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While I can (and do) strike up conversations with strangers, it is sometimes difficult for me to talk to the ones I love most. Why? I have no fear talking to people I don't know, but I worry about maintaining harmonious relationships with my family, friends and coworkers.

The thing is, the more you avoid those hard conversations, the faster the situation can deteriorate, the harder it is to come back to a place of peace and understanding.

Author Susan Scott beautifully articulates this concept when she writes in the introduction, "In The Sun Also Rises [by Ernest Hemingway], a character drinking with friends in a bar is asked, 'How did you go bankrupt?' He answers, 'Gradually, then suddenly.'...Our careers, our companies, our relationships, and indeed our very lives succeed or fail, gradually, then suddenly, one conversation at a time."

Hence the need for fierce conversations. What is a 'fierce' conversation? "In its simplest form, a fierce conversation is one in which we come out from behind ourselves into the conversation and make it real." In fact, Ms. Scott (I think correctly notes) that a conversation IS a relationship. If the conversation stops...well, you can make that mental leap. But if the conversation flows...WOW!

If you are in any way like me, this book is for you. If you want and need to succeed in life, love, or career, you must start connecting with yourself and with those who are closest to you. Though it may be hard in the short term, it is a saving grace for the long term...and the more you practice the methods Ms. Scott details, the easier it will be to initiate ...and build upon...each conversation.

Want to take this incredible learning a step further? Visit Fierce, Inc. at

I was lucky enough to happen across this book on a bookshelf in our community library. Always in search of the next great idea, this book called to me. When I opened the cover, I was thrilled to read the publishers note: "We all know a great idea when we see one....But where do they come from?"

Author Steven Johnson is the author of eleven books, including Farsighted, Wonderland, and The Ghost Map. He is the host of the PBS series 'How We Got To Now' and the podcast 'American Innovations.' In this circa 250-page book,* he successfully assimilates history, technology, neurobiology, internet culture and urban studies to take the reader through centuries of physical inventions and revolutionary thoughts.

Among many other things, Mr. Jonson talks: Darwin, Steve Jobs, YouTube, the DVD player, incubators, calculators, terrorism, gravity, and even double-entry accounting ("which Goethe called one of the 'finest inventions of the human mind'" (p.56)). Hahah! Truly, this book covers a full range of fascinating topics...and he does so in a way that easily engages the most non-scientific of minds (like mine).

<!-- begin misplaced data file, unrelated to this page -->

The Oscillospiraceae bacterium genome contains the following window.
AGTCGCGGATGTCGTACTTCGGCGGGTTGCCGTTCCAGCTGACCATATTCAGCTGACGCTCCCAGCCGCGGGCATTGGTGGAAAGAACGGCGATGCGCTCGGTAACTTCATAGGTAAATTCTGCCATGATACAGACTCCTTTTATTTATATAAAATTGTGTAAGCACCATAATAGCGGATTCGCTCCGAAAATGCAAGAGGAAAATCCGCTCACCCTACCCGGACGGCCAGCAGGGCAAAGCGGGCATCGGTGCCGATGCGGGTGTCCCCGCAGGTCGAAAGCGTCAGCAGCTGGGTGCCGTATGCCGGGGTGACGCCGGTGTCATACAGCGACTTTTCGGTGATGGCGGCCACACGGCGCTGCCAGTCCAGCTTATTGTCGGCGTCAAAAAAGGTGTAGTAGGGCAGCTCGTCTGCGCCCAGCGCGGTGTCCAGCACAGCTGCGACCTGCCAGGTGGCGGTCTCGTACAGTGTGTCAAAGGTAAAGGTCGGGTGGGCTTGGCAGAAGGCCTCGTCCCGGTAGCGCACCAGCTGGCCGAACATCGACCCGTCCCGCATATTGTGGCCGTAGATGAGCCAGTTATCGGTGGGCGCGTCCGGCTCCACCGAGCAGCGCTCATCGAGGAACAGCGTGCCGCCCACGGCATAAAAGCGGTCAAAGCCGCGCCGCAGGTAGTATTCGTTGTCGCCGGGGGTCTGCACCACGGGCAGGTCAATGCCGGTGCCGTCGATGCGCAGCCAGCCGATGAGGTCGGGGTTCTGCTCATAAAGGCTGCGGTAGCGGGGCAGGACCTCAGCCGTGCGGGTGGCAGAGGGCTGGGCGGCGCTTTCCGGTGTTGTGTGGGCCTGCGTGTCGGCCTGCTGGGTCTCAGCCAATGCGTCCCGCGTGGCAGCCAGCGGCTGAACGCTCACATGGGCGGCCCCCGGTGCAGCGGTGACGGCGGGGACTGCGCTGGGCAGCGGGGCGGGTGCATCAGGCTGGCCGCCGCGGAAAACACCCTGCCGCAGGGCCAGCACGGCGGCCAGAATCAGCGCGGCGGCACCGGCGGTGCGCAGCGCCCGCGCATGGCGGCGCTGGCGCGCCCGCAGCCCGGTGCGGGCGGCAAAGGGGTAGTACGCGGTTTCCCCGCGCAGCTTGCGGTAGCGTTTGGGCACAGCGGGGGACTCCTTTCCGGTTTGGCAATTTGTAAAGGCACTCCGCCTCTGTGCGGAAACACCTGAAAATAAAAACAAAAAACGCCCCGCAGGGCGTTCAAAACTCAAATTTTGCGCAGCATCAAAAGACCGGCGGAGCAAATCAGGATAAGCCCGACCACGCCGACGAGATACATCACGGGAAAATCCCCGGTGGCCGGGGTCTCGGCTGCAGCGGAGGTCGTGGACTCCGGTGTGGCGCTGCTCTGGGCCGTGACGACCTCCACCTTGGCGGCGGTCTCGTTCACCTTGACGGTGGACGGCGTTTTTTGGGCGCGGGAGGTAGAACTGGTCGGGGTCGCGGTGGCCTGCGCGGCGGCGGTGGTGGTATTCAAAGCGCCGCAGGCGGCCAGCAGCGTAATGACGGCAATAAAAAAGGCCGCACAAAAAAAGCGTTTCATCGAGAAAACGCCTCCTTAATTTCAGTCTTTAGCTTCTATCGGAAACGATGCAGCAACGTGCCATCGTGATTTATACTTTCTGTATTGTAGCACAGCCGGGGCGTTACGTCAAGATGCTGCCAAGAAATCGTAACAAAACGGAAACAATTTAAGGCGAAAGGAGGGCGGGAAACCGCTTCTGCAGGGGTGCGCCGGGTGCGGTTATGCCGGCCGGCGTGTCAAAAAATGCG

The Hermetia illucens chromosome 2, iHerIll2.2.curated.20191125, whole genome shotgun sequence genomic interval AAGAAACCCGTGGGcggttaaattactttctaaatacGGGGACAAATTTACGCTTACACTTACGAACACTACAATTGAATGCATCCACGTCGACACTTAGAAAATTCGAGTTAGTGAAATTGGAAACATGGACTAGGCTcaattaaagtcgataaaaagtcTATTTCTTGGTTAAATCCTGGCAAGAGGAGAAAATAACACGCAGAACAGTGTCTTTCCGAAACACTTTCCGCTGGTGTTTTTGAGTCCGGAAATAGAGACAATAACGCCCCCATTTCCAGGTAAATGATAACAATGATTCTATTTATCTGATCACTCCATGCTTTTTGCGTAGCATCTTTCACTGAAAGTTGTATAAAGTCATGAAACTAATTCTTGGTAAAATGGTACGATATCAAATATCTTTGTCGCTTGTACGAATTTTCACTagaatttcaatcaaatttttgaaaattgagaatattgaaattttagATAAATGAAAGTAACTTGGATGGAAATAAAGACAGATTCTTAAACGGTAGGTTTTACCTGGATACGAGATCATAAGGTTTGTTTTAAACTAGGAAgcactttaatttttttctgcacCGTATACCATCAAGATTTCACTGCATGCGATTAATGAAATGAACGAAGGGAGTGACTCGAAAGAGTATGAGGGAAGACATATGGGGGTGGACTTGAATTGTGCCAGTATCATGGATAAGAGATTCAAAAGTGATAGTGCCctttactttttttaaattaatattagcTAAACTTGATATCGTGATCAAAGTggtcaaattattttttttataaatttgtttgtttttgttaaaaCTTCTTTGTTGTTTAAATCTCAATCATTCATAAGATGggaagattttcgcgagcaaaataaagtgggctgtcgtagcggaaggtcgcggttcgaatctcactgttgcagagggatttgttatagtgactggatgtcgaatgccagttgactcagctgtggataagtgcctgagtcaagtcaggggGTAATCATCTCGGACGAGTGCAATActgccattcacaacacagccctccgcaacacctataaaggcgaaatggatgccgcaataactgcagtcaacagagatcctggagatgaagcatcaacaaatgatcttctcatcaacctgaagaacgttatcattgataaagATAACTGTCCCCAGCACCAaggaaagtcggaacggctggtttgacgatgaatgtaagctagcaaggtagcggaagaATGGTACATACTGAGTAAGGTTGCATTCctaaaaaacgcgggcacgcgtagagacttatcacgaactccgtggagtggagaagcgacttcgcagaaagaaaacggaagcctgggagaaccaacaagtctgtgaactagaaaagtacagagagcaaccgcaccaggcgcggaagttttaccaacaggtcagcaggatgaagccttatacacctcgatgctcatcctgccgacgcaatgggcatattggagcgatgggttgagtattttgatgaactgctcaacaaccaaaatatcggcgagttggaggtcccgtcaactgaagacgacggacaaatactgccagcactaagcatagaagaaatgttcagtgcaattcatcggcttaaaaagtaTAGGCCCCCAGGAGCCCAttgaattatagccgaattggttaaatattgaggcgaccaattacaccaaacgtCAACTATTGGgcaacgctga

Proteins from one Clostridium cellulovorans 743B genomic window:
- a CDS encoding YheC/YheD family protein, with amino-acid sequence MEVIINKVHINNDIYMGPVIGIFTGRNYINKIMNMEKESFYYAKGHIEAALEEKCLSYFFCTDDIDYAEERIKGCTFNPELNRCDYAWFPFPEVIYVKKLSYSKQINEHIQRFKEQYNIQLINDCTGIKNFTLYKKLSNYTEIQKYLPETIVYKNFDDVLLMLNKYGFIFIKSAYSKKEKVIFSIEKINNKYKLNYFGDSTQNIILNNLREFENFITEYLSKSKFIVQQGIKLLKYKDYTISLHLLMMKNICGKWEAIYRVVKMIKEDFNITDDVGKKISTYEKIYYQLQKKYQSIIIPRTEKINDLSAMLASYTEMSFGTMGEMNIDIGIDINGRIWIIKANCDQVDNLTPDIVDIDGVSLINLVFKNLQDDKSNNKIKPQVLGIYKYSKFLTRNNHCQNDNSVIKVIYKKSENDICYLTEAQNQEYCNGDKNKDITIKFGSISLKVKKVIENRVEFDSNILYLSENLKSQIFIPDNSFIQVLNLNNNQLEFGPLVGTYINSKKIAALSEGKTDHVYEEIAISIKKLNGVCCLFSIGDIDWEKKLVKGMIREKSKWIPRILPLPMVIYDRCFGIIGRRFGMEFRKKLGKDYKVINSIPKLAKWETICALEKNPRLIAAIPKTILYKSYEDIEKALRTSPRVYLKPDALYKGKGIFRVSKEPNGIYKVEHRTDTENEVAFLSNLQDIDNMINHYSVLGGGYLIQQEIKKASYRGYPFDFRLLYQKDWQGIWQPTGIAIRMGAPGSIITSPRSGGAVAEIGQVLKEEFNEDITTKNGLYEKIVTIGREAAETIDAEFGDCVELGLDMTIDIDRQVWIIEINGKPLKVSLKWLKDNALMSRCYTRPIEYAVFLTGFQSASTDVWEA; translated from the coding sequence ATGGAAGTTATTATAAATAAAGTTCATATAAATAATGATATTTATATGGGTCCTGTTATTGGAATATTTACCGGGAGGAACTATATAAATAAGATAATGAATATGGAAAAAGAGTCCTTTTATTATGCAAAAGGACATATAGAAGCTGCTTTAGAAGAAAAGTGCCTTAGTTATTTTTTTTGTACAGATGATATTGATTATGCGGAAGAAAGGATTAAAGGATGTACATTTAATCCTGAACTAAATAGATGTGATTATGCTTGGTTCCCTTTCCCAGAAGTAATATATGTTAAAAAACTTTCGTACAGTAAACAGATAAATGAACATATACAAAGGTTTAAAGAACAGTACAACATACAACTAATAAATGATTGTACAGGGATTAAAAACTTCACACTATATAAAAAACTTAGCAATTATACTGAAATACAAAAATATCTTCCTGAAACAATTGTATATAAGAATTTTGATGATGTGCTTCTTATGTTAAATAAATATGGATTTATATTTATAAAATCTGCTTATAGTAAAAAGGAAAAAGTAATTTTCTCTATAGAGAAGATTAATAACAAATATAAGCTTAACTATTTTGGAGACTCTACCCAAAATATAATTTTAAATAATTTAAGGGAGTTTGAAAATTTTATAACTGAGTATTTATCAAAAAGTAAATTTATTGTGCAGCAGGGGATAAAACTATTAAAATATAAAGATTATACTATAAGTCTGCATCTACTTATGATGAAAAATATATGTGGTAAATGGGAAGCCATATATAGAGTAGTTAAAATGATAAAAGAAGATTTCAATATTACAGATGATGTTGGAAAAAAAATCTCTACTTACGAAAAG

He brilliantly categorizes the origins of ideas into seven main theories: the Adjacent Possible, Liquid Networks, the Slow Hunch, Serendipity, Error, Exaptation, and Platforms. Each so-named section of the book details both how the theory works and how we can move our own ideas forward utilizing the principles underlying the theory.

With these practical tools at our disposal, there is no end to the ways we might start generating ideas!

The things I love most about this book? In Mr. Johnson's own words:"If there is a single maxim that runs through this book's arguments, it is that we are often better served by connecting ideas than we are by protecting them."

Whether it is the nexus of thoughts, events, inventions or people, together we can move forward faster.

* Not including the dozens of pages of annotations, research notes & citations, along with recommended reading.

It is a seemingly simple, but surprisingly difficult question to answer.

The first time I entertained this question was during a graduate school class in Business Administration. The instructor noted that in order to succeed, you had to both be clear on your definition of success and to act in alignment with that definition.

We all sat in silence and pondered the query. When pressed, most of us defined success as exclusively related to career or finances - achieving a certain status, title, or professional milestone.

Our professor swiftly challenged us on this collective, yet very one-sided view. Was 'success' purely professional status and/or salary? What about friends, family, travel, the experience and fostering of life, love and happiness?


Could one proudly declare that their definition of success was making just enough money to support the comfortable (yet maybe modest) life for a family of four? Could success include seeing as much of the world as possible? What if success were tied to inspiring as many smiles as possible every day before noon?

Changing the definition certainly seems to put the concept into reach! If success is smiles and family time and simply doing my best with every day, then WOW have I done well!

Truly, when I view my life through the lens of what is, I have acquired many of the proverbial riches I yearned for in my younger days. Though I lack an official title and my bank account is not as full as I might have hoped, I appreciate that I have had a life of adventure along side my husband and with my children. I have made great progress in unexpected ways.

I am so curious - What is your definition of 'success'? How might you revise your view of that weighty word to better reflect the life that you really want for yourself?

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